Flippin’ The Bird


My daughter, Jillian, adopted a conure last spring. A friend of ours was moving, and wanted to find a new home for her little parrot, and frankly I was afraid that if we didn’t take the thing, it might be set free.

Her name was Jennifer, which we changed to Bee. Her diet was mostly seeds, which we changed to healthy pellets, fresh fruits, brown rice, and vegetables.  I was a little leery of her, being a life-long dog lover, but that soon began to change as well.

When Bee met Jillian, the first thing she did was bite Jillian’s Continue reading

Rainy Day Helicopter Parenting


We’ve had an extraordinarily warm, sunny fall; so much so that it’s October 24th and I have not yet turned on the furnace. But the clouds rolled in last night, and when I flipped on the outdoor lights and opened the door to let the dogs out early this morning, our back porch was a puddle.  And the big drops were still dripping.

Scooter, our terrier mix, zipped out to run the perimeter. Millie, our big purebred, took one look at the wet and instantly decided Continue reading

Part or Whole?


Today started as a normal Monday. As I dragged my butt out of bed, the dogs danced, urging me to go directly to their food bowls. Instead, I headed for the coffeemaker. After my requisite two cups, I led the way downstairs for their breakfast. Then, since the weather was gorgeous, I went along outside while they took care of business. I sat down on a step to wait. And that’s where the normal ended.  Continue reading

Bigger than a Breadbox


My mom grew up in Johnstown, Pennsylvania. It’s located in the Laurel Highlands of western PA, 60 miles east of Pittsburgh, and was a bustling city in the mid-20th century when the Bethlehem Steel mill provided lots of jobs and kept the local economy humming.

My mom lived in Johnstown her whole life, graduating from Ferndale High School and then Conemaugh Valley Memorial Hospital’s School of Nursing. She worked for a short time in town, and then decided, as young women tend to do, that she needed a new adventure. So she moved to Fort Lauderdale, Florida.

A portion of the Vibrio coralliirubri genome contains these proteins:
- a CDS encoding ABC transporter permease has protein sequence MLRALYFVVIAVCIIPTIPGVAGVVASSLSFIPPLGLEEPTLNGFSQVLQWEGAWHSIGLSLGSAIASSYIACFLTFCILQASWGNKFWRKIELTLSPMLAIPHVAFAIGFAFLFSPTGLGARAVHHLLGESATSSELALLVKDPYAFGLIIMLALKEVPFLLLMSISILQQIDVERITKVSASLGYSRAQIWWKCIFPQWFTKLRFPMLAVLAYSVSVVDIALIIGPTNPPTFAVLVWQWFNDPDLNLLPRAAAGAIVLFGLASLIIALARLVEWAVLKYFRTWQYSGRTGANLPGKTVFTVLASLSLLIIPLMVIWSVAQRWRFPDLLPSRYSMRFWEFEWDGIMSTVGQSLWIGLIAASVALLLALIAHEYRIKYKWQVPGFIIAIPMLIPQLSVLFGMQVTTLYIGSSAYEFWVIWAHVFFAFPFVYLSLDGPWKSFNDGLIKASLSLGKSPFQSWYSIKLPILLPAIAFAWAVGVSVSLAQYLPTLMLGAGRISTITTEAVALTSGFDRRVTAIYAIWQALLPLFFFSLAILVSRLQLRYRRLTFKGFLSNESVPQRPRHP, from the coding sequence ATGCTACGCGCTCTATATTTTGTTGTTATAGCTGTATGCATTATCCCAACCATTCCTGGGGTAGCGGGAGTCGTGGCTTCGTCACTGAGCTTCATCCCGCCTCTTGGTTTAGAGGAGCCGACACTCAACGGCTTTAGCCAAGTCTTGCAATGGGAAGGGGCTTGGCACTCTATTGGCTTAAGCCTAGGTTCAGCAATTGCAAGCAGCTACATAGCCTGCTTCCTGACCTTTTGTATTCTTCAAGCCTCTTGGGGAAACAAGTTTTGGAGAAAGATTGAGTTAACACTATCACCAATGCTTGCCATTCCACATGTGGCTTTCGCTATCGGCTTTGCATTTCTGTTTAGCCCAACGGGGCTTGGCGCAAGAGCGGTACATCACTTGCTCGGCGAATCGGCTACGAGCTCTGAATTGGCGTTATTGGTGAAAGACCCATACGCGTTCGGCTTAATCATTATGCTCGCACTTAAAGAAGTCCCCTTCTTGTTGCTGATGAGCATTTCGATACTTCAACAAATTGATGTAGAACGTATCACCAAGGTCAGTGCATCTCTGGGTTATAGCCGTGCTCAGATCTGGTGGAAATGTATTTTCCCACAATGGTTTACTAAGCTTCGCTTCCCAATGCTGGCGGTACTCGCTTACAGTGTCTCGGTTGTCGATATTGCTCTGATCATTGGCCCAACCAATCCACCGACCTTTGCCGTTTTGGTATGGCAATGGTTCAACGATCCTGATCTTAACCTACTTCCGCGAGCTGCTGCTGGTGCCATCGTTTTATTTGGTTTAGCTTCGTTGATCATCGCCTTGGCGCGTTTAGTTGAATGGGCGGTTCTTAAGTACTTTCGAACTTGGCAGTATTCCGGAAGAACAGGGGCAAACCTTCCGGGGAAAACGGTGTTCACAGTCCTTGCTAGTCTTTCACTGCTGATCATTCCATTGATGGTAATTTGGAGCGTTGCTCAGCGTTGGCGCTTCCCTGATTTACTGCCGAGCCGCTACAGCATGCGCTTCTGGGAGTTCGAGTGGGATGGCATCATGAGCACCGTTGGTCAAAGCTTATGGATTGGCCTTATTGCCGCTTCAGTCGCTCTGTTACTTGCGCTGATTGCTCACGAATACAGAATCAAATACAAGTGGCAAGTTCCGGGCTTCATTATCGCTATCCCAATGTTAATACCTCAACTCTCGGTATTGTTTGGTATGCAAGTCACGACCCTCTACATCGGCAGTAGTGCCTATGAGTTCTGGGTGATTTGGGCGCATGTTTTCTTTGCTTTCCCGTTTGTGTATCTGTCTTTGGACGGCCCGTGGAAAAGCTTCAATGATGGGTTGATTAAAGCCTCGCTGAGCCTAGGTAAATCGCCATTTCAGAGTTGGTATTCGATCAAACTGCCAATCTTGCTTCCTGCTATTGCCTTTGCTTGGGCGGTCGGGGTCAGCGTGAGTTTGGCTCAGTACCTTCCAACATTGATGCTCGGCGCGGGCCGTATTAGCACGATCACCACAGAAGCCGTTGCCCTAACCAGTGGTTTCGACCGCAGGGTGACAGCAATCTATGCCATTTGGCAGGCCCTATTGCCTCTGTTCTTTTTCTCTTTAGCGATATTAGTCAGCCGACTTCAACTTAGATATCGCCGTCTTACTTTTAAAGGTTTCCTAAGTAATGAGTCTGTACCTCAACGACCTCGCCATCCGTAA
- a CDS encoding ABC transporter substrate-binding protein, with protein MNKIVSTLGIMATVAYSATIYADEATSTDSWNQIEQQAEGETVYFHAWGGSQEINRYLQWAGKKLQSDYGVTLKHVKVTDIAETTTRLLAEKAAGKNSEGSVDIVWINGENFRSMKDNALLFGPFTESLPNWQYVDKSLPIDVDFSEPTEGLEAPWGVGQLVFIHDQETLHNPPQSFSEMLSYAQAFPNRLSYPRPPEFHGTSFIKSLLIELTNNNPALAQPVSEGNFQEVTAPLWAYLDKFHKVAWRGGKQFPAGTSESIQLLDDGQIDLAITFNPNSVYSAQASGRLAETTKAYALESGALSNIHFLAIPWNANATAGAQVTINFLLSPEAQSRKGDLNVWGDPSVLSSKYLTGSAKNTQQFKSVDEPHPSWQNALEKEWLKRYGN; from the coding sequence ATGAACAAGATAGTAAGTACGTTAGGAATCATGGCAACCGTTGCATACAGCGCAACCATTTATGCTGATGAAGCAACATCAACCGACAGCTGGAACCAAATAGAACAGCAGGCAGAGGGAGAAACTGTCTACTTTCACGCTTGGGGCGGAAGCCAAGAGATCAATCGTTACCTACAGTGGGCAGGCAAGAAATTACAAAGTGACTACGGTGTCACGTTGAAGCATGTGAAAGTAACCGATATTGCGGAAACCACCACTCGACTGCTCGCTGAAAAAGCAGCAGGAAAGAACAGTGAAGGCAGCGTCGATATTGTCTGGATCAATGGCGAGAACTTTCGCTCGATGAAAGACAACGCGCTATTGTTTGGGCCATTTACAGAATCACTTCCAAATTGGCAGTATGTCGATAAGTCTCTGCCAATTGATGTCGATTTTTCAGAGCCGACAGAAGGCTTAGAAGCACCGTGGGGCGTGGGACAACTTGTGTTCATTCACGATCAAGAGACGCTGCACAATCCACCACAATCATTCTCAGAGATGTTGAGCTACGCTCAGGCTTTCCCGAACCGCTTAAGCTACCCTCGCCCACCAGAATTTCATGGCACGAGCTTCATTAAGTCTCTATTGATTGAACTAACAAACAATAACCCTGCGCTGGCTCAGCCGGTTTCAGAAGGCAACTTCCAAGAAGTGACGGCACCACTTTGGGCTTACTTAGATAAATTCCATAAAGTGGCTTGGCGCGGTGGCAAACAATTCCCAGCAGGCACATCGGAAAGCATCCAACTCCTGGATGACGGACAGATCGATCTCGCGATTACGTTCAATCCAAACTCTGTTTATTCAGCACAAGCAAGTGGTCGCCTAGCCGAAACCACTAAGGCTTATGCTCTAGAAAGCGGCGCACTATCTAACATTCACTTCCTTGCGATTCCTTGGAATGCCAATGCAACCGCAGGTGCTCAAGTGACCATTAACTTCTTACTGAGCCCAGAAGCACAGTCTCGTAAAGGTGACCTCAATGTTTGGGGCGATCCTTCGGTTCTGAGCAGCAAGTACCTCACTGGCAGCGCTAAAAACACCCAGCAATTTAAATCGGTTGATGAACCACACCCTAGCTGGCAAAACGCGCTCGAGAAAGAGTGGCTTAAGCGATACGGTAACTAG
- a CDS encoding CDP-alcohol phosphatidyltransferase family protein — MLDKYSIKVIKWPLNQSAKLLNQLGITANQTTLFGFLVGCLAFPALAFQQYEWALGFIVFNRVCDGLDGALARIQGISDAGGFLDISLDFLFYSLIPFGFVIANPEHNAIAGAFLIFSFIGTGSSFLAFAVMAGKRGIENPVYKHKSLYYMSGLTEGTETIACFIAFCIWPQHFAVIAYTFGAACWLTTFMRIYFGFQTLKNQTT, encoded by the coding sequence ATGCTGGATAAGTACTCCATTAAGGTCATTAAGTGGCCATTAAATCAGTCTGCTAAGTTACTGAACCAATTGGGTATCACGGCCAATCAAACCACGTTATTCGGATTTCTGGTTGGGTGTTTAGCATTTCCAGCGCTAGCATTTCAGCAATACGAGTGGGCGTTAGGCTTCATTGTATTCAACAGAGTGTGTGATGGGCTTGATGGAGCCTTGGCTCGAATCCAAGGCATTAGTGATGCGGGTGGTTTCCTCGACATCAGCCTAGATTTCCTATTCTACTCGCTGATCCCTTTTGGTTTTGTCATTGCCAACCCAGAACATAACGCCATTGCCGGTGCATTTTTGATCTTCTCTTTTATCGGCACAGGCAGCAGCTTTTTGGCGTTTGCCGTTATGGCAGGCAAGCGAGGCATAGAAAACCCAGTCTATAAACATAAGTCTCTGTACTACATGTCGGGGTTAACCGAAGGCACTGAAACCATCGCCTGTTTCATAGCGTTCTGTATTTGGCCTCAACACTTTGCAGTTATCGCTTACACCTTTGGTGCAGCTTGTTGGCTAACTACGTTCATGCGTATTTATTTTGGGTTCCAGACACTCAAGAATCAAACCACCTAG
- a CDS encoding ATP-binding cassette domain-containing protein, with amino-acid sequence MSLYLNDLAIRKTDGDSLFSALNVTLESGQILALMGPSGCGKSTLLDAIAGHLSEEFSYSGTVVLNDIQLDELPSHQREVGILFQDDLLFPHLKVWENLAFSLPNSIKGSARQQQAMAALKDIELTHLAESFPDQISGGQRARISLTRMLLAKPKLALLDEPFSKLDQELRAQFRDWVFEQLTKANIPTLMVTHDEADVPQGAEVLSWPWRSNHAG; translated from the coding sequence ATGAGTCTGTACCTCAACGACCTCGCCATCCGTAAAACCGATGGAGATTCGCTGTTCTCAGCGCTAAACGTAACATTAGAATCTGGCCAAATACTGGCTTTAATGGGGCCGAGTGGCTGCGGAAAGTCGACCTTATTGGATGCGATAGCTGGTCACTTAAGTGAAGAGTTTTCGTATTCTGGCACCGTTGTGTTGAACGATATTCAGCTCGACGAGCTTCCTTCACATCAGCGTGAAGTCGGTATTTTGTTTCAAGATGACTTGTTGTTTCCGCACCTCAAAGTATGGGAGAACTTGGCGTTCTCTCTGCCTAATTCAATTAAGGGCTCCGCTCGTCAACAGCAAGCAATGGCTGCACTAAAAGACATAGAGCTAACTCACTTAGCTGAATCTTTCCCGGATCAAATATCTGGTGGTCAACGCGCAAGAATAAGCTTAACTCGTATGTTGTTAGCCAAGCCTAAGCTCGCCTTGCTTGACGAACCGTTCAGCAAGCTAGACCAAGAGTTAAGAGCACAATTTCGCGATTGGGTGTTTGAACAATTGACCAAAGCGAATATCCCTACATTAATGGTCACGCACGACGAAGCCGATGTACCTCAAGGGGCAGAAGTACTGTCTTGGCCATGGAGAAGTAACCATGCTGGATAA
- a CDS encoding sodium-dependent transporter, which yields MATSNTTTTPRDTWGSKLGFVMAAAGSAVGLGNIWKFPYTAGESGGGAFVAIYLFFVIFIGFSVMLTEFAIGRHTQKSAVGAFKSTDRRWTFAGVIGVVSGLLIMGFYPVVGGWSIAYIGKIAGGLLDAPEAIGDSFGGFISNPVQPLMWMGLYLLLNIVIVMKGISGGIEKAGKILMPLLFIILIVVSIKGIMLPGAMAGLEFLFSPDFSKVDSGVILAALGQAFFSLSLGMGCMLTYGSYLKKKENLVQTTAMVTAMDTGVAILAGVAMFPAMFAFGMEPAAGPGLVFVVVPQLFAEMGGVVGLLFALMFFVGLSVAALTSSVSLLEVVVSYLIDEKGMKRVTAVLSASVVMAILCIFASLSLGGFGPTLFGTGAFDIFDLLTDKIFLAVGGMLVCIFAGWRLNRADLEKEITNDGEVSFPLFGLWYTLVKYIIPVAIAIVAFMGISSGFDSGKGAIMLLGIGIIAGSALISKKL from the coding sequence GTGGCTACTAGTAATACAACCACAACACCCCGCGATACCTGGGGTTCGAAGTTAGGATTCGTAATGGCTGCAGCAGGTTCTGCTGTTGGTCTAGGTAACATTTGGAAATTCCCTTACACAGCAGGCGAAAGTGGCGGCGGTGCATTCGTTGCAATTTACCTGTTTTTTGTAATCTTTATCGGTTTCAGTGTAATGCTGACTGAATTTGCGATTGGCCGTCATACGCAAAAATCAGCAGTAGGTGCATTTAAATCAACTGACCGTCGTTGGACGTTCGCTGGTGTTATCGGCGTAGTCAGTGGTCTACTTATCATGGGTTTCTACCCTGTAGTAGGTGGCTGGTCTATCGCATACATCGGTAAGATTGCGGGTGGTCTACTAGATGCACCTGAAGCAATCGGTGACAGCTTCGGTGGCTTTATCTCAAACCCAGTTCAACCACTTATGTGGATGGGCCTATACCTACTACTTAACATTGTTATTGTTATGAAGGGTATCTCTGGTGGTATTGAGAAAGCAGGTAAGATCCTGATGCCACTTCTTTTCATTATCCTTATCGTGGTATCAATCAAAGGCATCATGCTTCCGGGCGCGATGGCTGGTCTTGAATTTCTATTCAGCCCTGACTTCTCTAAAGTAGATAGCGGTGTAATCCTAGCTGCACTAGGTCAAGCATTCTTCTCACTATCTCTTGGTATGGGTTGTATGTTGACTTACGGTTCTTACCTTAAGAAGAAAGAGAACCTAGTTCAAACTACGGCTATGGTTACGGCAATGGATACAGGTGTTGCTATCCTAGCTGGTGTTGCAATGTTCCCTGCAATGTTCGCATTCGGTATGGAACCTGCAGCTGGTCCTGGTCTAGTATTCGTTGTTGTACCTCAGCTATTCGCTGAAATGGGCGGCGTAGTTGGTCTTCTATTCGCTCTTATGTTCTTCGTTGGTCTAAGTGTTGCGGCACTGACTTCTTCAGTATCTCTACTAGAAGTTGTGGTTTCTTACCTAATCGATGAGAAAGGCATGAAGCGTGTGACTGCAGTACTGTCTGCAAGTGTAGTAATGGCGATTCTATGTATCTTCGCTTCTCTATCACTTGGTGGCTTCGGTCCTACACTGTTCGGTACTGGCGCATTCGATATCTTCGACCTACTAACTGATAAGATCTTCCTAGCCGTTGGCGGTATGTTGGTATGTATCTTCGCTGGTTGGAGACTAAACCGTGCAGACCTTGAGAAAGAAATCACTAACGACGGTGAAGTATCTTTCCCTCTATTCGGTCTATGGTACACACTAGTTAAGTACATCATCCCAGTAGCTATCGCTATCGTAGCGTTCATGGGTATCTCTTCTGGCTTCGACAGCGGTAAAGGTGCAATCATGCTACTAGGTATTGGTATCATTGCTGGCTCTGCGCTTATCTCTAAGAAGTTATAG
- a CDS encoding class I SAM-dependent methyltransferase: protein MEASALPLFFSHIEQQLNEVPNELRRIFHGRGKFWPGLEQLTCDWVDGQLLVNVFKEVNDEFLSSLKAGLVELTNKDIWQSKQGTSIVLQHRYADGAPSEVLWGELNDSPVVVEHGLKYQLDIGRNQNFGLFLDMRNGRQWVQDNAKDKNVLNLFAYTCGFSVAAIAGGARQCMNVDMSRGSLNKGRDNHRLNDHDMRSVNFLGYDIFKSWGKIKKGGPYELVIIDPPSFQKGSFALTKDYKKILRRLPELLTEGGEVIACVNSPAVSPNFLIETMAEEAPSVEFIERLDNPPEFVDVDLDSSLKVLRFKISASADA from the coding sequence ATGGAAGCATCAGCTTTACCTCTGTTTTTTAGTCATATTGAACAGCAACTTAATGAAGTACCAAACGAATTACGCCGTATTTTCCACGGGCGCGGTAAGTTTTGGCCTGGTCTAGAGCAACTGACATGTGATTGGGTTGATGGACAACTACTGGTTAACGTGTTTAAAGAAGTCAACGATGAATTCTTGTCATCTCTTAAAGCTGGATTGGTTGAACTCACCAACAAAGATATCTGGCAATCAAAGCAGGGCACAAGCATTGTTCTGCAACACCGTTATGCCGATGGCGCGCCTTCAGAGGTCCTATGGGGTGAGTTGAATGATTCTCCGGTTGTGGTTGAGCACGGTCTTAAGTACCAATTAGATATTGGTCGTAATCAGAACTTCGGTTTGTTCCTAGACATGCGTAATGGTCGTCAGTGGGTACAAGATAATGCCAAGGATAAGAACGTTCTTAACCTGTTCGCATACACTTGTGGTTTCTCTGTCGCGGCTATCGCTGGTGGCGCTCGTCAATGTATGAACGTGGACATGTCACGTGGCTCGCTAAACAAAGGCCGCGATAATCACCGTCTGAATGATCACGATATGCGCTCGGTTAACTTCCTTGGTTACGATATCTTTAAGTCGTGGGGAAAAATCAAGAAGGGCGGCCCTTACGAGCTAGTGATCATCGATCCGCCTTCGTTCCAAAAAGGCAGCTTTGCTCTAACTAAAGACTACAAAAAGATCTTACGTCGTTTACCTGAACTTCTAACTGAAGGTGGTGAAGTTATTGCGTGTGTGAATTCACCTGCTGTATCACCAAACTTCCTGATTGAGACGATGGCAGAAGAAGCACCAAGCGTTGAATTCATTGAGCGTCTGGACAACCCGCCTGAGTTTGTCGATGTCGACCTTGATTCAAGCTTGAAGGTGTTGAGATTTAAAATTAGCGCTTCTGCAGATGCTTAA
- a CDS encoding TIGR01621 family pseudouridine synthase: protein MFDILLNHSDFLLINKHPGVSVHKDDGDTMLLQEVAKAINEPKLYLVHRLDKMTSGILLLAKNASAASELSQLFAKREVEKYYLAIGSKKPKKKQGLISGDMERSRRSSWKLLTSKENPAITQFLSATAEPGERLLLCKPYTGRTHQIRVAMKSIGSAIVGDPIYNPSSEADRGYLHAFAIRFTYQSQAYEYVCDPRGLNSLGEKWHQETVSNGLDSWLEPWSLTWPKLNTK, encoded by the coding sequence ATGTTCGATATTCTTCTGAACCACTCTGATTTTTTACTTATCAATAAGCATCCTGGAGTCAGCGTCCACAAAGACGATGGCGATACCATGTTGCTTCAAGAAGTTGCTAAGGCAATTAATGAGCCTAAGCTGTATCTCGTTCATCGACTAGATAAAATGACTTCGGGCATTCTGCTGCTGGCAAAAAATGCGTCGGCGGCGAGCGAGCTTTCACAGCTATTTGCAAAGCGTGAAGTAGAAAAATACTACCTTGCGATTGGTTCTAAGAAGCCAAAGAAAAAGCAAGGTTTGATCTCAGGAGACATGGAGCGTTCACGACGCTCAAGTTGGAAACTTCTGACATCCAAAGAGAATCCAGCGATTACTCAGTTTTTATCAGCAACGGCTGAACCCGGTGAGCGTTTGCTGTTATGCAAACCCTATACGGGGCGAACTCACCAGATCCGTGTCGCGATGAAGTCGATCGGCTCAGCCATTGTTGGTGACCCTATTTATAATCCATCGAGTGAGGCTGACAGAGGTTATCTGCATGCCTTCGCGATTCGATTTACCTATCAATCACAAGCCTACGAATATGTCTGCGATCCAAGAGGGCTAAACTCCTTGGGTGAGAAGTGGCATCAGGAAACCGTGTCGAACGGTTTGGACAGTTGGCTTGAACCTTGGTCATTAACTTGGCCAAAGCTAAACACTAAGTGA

It would be hard to overstate the differences between Continue reading

Unexpected Flight


The drive to my kids’ middle school can be absolutely magical. The road hugs the side of a meandering creek, and depending on the time of year, we see some spectacular wildlife. In spring and summer, we’ve looked down the creek to see five startlingly white Snowy Egrets gathered to fish. We see Great Blue Herons camouflaged in the shallows hunting their breakfast. Perhaps most striking to me are the plain old mallard ducks, still floating in the icy waters all winter long. I see them as I drive by, in my layers of clothes, still shivering though my seat heater is blazing, and I marvel at their ability to float all winter with a soggy bottom.

Right now, late fall, is miraculous for the variety of birds we see as they pass through on their way south. I can’t name any of them, but I enjoy their variety nonetheless. Large geese walking the bank. Tiny black and white bodies bobbing on the water’s surface in impressive numbers.

Last week, I was driving to the school at what was, for me, an unusual time. It was late morning, and I was returning my son, Richie, to classes after Continue reading